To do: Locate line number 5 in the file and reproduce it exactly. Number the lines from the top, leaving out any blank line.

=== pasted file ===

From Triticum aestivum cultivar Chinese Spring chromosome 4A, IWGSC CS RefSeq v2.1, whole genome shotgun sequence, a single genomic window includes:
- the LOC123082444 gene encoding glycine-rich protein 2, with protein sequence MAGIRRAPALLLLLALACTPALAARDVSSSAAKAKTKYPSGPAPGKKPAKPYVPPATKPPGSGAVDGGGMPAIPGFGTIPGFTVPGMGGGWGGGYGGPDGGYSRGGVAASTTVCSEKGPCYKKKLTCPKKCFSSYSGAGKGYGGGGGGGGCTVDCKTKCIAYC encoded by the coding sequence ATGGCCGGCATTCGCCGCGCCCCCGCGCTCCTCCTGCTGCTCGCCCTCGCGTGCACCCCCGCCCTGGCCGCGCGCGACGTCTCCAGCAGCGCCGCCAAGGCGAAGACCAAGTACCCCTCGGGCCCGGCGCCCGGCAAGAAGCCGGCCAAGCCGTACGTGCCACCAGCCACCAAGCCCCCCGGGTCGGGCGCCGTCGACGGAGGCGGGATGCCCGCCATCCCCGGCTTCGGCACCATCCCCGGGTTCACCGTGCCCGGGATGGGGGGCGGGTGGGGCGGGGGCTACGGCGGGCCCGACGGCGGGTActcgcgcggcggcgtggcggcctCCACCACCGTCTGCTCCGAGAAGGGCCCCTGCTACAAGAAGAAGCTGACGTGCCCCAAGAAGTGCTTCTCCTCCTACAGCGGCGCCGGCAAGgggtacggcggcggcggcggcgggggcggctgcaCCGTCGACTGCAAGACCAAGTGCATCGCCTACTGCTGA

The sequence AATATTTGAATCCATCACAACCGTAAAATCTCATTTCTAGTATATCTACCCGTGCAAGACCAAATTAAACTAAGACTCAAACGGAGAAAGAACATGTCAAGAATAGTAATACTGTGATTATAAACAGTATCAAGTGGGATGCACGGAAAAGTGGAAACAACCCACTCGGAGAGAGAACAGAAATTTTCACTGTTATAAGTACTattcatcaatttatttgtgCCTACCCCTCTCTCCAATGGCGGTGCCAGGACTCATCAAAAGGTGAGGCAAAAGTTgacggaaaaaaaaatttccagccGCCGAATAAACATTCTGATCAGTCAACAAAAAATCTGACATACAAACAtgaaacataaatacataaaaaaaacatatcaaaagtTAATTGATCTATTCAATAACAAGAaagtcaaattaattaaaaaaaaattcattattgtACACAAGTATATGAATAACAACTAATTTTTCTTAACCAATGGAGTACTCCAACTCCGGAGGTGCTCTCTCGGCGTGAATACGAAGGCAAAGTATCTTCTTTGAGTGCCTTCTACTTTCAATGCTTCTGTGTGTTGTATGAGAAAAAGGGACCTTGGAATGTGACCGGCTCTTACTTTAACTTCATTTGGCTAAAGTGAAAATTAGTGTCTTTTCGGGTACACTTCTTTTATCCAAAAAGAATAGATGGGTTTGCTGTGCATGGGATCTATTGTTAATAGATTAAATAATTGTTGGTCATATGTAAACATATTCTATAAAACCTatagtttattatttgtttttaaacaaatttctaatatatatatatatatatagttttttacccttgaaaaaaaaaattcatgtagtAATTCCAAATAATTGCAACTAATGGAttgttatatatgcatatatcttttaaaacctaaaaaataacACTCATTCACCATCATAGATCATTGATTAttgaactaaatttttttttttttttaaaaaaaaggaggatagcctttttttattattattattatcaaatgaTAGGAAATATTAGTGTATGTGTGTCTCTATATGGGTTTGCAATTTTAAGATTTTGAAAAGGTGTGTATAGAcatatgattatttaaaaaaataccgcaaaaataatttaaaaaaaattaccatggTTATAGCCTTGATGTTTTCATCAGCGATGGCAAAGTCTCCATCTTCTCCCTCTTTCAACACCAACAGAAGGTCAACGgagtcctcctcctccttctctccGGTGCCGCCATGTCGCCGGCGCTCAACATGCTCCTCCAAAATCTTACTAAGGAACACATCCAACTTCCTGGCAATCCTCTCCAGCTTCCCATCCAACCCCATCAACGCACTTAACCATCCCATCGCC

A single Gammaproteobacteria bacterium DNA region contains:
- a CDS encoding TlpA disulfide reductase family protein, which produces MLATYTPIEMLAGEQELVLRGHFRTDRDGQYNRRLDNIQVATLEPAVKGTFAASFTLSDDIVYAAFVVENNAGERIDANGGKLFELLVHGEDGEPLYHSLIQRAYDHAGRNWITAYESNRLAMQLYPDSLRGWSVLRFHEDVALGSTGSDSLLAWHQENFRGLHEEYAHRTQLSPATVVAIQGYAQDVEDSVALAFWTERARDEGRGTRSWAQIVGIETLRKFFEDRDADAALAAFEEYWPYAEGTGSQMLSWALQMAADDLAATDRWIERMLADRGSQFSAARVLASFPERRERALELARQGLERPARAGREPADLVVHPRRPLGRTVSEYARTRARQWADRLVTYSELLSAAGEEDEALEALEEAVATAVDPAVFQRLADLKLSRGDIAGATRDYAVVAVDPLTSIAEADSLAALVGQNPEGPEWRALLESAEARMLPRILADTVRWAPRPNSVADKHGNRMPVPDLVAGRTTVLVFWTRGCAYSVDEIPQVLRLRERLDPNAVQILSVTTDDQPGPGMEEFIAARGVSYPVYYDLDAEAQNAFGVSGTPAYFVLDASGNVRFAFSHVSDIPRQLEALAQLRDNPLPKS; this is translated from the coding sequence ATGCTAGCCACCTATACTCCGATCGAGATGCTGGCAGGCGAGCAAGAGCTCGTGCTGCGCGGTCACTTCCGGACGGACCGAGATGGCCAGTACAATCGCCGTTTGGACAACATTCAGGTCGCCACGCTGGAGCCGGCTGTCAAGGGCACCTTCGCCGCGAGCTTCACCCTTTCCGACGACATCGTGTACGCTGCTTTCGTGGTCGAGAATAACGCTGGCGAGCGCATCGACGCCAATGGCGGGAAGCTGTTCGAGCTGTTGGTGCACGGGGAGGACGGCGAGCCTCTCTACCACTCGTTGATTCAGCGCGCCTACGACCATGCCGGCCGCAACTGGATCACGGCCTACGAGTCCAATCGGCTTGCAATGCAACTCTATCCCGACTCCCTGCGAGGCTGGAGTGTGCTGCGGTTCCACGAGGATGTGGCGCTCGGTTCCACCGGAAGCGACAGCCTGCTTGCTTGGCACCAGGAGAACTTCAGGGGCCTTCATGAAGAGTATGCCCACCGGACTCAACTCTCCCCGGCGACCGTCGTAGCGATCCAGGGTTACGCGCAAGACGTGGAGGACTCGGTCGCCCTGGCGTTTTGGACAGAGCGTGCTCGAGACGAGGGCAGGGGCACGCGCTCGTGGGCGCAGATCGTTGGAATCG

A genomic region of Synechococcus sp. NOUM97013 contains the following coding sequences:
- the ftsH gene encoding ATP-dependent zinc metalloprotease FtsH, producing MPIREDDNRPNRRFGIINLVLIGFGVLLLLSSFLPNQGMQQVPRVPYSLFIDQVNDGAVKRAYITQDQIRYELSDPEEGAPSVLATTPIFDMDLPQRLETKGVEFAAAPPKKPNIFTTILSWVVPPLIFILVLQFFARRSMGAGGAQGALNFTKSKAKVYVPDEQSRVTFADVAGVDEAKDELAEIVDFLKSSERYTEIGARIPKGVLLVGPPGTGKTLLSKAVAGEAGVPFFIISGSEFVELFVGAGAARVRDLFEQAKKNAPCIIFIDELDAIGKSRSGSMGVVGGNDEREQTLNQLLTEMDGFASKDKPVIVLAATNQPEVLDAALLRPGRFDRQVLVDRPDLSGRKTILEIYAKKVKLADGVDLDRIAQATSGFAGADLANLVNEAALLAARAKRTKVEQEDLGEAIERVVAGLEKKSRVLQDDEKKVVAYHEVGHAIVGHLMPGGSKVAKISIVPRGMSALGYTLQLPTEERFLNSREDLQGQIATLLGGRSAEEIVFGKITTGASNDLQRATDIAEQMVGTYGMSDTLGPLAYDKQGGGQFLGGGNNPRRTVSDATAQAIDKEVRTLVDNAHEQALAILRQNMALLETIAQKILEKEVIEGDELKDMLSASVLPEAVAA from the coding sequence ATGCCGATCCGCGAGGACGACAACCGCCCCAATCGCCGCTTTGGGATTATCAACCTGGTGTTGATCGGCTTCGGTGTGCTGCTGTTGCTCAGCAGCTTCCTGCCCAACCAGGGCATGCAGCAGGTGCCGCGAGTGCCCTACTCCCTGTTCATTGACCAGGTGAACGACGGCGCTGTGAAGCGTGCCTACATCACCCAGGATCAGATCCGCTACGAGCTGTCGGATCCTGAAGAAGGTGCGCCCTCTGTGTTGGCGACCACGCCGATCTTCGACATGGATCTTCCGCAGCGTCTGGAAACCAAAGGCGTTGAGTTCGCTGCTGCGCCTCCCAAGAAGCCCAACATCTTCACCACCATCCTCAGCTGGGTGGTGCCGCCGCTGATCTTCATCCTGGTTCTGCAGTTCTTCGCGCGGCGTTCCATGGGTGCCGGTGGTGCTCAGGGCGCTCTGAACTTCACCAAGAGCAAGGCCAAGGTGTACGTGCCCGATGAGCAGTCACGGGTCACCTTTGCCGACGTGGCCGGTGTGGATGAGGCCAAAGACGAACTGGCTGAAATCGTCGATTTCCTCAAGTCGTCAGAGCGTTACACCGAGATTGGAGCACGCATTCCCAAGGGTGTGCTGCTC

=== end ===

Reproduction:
- a CDS encoding TlpA disulfide reductase family protein, which produces MLATYTPIEMLAGEQELVLRGHFRTDRDGQYNRRLDNIQVATLEPAVKGTFAASFTLSDDIVYAAFVVENNAGERIDANGGKLFELLVHGEDGEPLYHSLIQRAYDHAGRNWITAYESNRLAMQLYPDSLRGWSVLRFHEDVALGSTGSDSLLAWHQENFRGLHEEYAHRTQLSPATVVAIQGYAQDVEDSVALAFWTERARDEGRGTRSWAQIVGIETLRKFFEDRDADAALAAFEEYWPYAEGTGSQMLSWALQMAADDLAATDRWIERMLADRGSQFSAARVLASFPERRERALELARQGLERPARAGREPADLVVHPRRPLGRTVSEYARTRARQWADRLVTYSELLSAAGEEDEALEALEEAVATAVDPAVFQRLADLKLSRGDIAGATRDYAVVAVDPLTSIAEADSLAALVGQNPEGPEWRALLESAEARMLPRILADTVRWAPRPNSVADKHGNRMPVPDLVAGRTTVLVFWTRGCAYSVDEIPQVLRLRERLDPNAVQILSVTTDDQPGPGMEEFIAARGVSYPVYYDLDAEAQNAFGVSGTPAYFVLDASGNVRFAFSHVSDIPRQLEALAQLRDNPLPKS; this is translated from the coding sequence ATGCTAGCCACCTATACTCCGATCGAGATGCTGGCAGGCGAGCAAGAGCTCGTGCTGCGCGGTCACTTCCGGACGGACCGAGATGGCCAGTACAATCGCCGTTTGGACAACATTCAGGTCGCCACGCTGGAGCCGGCTGTCAAGGGCACCTTCGCCGCGAGCTTCACCCTTTCCGACGACATCGTGTACGCTGCTTTCGTGGTCGAGAATAACGCTGGCGAGCGCATCGACGCCAATGGCGGGAAGCTGTTCGAGCTGTTGGTGCACGGGGAGGACGGCGAGCCTCTCTACCACTCGTTGATTCAGCGCGCCTACGACCATGCCGGCCGCAACTGGATCACGGCCTACGAGTCCAATCGGCTTGCAATGCAACTCTATCCCGACTCCCTGCGAGGCTGGAGTGTGCTGCGGTTCCACGAGGATGTGGCGCTCGGTTCCACCGGAAGCGACAGCCTGCTTGCTTGGCACCAGGAGAACTTCAGGGGCCTTCATGAAGAGTATGCCCACCGGACTCAACTCTCCCCGGCGACCGTCGTAGCGATCCAGGGTTACGCGCAAGACGTGGAGGACTCGGTCGCCCTGGCGTTTTGGACAGAGCGTGCTCGAGACGAGGGCAGGGGCACGCGCTCGTGGGCGCAGATCGTTGGAATCG